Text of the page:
Among the 60 exhibitors at Felix L.A., an art fair that opened to VIPs yesterday at the Hollywood Roosevelt Hotel, is one gallery that may not be entirely real. It’s called Fomo Haber, and according to materials at the booth, it’s based in Athens, Greece. But even preliminary research on the business runs up against roadblocks—no such enterprise comes up on Google. And further investigation reveals that the booth doesn’t stand in for a gallery at all; it is, rather, an art project by the perennial art-world prankster Darren Bader.
Scanning a QR code on a piece of paper sitting on the gallery’s desk turns up biographies for the artists whose works are on view there, but any fairgoer who bothers to query Google about an artist called Finley James/James Finley—who makes artworks called “Ours” out of celebrity memorabilia like a goblet that once belonged to Ringo Starr and who has an upcoming exhibition at the Institute of Contemporary Art, Miami—would turn up nothing.
Gordon Waldman was supposedly once an editor of the Paris Review, currently lives in the Bronx, and is “the co-editor of the award-winning omnibus ‘Wittgenstein’s Talisman.’” There is no such compendium; however, according to Wikipedia, Wittgenstein used to carry Leo Tolstoy’s 1902 “The Gospel in Brief”—a synthesis of the four gospels—around with him “constantly, like a talisman” (Wittgenstein’s words).
Lydia Turicchi, born in 1983, “is too young to have been considered part of the ‘Pictures Generation,’ but she sometimes likes to imagine herself being older.” To her is attributed the quote: “Consumerism is a form in and of itself, yet I have fingers and eyes, and so . . .” There is no such artist.
Ben Sommers does not live in Brooklyn with a spider, nor is he an “eminence gris” (sic) in recording studios in the borough. He is supposedly “a good friend of the gallery.” He does not exist.
Anca Munteanu Rimnic, born in 1974, has not had a career that has “spanned nine decades and thirteen continents” because—well, figure it out for yourself.
Brianne Benson did not begin her photography practice at age 5. She was not featured in Vice at age 14. She has never contributed to the New York Times magazine. She did not study at the Städelschule in Frankfurt with Mark Leckey and Daniel Birnbaum. There does happen to exist a Breanne Benson, according to Google. She is an Albanian-American pornographic film actor.
Alfie French, “one of the most vital minds in the Boston art world” until he passed away in his mid-60s in 2009, similarly does not seem to exist, but interestingly, a Google search for him turns up an entry that contains the line, “A silhouette I made of Alfie. French bulldog art, Boston art, Silhouette,” causing one to wonder if some of these names were reverse-engineered from digital garbage. “His last show was with Mario Diacono in 1993.” That Boston gallery was real. It closed in December 2007, and its namesake went to work for the Maramottis, a family of Italian collectors that also really does exist. The Boston Globe lamented the gallery’s closing, saying that most of the enterprise’s shows “confront the viewer with riddles, addressed in smart, savvy, and often daunting ways. This dealer has never offered easy answers, but he has served up a generation of provocative exhibitions.”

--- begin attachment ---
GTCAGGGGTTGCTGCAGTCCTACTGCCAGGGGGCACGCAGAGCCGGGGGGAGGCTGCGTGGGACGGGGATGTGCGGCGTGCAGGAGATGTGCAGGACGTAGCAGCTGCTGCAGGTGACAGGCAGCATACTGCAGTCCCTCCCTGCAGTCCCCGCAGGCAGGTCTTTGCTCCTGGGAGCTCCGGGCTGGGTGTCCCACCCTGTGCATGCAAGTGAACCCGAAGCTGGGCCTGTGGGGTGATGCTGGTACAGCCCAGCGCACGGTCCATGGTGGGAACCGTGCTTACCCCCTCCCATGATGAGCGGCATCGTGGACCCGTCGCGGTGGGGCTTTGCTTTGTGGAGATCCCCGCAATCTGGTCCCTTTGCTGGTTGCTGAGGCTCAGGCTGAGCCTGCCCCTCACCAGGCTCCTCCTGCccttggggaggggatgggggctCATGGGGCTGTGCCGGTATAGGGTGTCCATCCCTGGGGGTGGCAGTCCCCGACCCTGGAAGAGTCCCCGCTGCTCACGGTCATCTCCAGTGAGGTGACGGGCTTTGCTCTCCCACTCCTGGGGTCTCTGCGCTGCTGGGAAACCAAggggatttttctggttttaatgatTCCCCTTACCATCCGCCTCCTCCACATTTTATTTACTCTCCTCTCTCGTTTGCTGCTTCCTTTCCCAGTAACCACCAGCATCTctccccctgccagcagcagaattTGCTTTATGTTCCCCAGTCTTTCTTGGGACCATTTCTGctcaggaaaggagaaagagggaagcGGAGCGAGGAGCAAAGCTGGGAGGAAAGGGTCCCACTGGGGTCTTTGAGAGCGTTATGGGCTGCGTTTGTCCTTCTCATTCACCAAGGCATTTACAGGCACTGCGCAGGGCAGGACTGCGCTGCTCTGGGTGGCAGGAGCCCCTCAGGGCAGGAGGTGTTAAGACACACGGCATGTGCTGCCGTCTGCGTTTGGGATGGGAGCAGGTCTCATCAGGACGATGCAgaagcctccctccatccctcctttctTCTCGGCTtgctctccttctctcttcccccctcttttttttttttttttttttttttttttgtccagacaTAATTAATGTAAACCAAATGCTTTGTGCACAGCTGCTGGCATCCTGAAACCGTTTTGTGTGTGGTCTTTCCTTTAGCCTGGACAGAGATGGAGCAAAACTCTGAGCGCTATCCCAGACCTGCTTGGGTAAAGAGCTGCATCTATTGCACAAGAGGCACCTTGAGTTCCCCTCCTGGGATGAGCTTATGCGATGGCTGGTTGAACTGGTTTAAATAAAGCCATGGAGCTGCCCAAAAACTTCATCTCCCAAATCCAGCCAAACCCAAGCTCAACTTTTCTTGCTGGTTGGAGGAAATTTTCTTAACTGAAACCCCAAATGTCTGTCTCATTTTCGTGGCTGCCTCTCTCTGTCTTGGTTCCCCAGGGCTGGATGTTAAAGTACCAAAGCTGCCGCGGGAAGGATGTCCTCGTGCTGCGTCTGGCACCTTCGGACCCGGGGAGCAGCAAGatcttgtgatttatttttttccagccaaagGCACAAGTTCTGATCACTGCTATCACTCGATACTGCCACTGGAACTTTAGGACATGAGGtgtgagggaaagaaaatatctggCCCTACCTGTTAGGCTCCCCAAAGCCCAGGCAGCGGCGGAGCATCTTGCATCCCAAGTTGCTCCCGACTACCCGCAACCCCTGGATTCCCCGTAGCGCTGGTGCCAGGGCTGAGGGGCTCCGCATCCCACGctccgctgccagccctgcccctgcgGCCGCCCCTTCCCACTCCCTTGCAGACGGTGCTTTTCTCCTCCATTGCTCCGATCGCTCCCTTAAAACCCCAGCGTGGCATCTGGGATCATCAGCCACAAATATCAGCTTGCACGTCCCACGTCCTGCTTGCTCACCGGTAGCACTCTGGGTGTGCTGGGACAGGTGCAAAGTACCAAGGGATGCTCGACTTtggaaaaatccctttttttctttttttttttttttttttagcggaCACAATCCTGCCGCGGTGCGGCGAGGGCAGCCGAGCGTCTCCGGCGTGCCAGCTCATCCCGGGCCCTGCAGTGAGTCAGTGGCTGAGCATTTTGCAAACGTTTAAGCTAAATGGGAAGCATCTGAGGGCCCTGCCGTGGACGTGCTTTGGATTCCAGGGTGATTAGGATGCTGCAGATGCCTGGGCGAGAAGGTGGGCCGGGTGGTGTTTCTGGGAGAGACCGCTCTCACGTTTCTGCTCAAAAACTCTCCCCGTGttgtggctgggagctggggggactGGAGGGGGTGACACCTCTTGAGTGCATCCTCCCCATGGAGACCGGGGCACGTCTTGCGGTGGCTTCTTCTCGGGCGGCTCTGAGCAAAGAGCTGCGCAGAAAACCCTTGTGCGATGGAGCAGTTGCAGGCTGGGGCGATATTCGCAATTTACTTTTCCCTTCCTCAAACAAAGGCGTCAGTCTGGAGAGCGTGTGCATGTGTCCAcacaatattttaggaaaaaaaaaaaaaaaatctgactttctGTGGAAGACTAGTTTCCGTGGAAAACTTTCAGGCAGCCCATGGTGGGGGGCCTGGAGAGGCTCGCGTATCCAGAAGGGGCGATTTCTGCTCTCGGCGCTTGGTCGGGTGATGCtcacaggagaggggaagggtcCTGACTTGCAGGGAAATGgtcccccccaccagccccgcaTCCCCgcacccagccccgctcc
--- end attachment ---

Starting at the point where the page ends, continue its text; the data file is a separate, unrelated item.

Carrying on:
There is neither an artist nor a “touring bassist” born in 1985 named Dennis Greenberger, never mind one who studied art with conceptual photographer Christopher Williams at the Kunstakademie Düsseldorf, where Williams, who actually does exist, actually teaches.
There is no artist named Tamara Littleton who, since 2012, has been making art “exclusively for art fair booths,” including Fomo Haber’s booth at the ARCO Lisbon fair in 2017, because Fomo Haber did not exist then either. There does, however, happen to be a Tamara Littleton who is CEO of both the Social Element, which, according to its Twitter account is a “global social media agency providing social media solutions to the world’s biggest brands,” and Polpeo, a “crisis simulation platform for brands and their agencies so they [can] prepare for how a crisis would affect them online.”
Jesse Willenbring, a 40-year-old painter who lives in Los Angeles, does exist; however, it seems unlikely that he is the “current state record holder for longest continuous outdoor mural (2,346 feet).”
In fact, the entire booth and the artists and “art” in it are the brainchildren of artist Darren Bader, who once injected a burrito with heroin and called it art. The works, however, are for sale, and they are selling.
The mystery here is not without clues, aside from the absurdity of the artist bios. The gallery does not have a website, and when you look up the name, you discover that in Turkish “Fomo Haber” appears to mean “Fomo News” (it also means “Fomo hopes” in Danish and “I wish I had” in Mongolian). The underlying idea would seem to be that people at an art fair are so eager not to miss out—on a hot artist who might rise on the market, for instance—that due diligence of any kind gets thrown out the window. As for “news,” we’ve lately been told that a lot of it is fake.
Darren Bader was at Felix. He answered a few questions, albeit somewhat cryptically. “All of the literature—that is as forthcoming as I will be,” he said of the artist bios. The whole thing is a project given the green light by the L.A. gallery Blum & Poe. “I suggested this to Jeff Poe: Hey, Jeff, what about this crazy idea? But my business is running this,” Bader said, adding that he is interested in projects “dealing with truth and fiction.” One sale has been made by the end of the day, he said, and an invoice was issued.